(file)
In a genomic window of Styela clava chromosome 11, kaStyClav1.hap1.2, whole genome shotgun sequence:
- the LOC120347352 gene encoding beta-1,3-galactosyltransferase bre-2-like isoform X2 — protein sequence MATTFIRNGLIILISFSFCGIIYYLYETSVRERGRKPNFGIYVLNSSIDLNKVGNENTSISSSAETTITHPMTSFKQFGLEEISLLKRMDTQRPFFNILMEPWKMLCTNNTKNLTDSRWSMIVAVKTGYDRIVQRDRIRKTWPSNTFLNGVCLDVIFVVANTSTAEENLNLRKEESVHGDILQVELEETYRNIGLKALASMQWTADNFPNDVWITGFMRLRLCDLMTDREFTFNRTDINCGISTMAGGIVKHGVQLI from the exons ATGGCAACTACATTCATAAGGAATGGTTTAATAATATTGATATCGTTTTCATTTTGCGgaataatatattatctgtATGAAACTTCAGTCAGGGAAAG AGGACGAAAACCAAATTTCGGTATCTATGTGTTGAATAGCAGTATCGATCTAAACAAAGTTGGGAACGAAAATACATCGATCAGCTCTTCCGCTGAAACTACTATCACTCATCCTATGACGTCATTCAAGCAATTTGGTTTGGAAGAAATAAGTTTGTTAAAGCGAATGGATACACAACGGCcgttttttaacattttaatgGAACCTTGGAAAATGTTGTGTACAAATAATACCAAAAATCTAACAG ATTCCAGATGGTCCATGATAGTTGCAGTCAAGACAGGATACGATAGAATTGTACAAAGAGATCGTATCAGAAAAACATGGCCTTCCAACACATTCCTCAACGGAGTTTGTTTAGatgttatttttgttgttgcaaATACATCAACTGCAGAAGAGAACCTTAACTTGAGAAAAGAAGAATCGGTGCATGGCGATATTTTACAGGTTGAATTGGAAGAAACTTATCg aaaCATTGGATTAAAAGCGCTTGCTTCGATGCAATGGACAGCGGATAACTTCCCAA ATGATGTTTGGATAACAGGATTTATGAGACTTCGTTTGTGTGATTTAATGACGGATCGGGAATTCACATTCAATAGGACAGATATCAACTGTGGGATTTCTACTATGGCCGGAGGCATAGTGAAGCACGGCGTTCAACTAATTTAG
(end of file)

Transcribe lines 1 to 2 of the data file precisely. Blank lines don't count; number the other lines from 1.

In a genomic window of Styela clava chromosome 11, kaStyClav1.hap1.2, whole genome shotgun sequence:
- the LOC120347352 gene encoding beta-1,3-galactosyltransferase bre-2-like isoform X2 — protein sequence MATTFIRNGLIILISFSFCGIIYYLYETSVRERGRKPNFGIYVLNSSIDLNKVGNENTSISSSAETTITHPMTSFKQFGLEEISLLKRMDTQRPFFNILMEPWKMLCTNNTKNLTDSRWSMIVAVKTGYDRIVQRDRIRKTWPSNTFLNGVCLDVIFVVANTSTAEENLNLRKEESVHGDILQVELEETYRNIGLKALASMQWTADNFPNDVWITGFMRLRLCDLMTDREFTFNRTDINCGISTMAGGIVKHGVQLI from the exons ATGGCAACTACATTCATAAGGAATGGTTTAATAATATTGATATCGTTTTCATTTTGCGgaataatatattatctgtATGAAACTTCAGTCAGGGAAAG AGGACGAAAACCAAATTTCGGTATCTATGTGTTGAATAGCAGTATCGATCTAAACAAAGTTGGGAACGAAAATACATCGATCAGCTCTTCCGCTGAAACTACTATCACTCATCCTATGACGTCATTCAAGCAATTTGGTTTGGAAGAAATAAGTTTGTTAAAGCGAATGGATACACAACGGCcgttttttaacattttaatgGAACCTTGGAAAATGTTGTGTACAAATAATACCAAAAATCTAACAG ATTCCAGATGGTCCATGATAGTTGCAGTCAAGACAGGATACGATAGAATTGTACAAAGAGATCGTATCAGAAAAACATGGCCTTCCAACACATTCCTCAACGGAGTTTGTTTAGatgttatttttgttgttgcaaATACATCAACTGCAGAAGAGAACCTTAACTTGAGAAAAGAAGAATCGGTGCATGGCGATATTTTACAGGTTGAATTGGAAGAAACTTATCg aaaCATTGGATTAAAAGCGCTTGCTTCGATGCAATGGACAGCGGATAACTTCCCAA ATGATGTTTGGATAACAGGATTTATGAGACTTCGTTTGTGTGATTTAATGACGGATCGGGAATTCACATTCAATAGGACAGATATCAACTGTGGGATTTCTACTATGGCCGGAGGCATAGTGAAGCACGGCGTTCAACTAATTTAG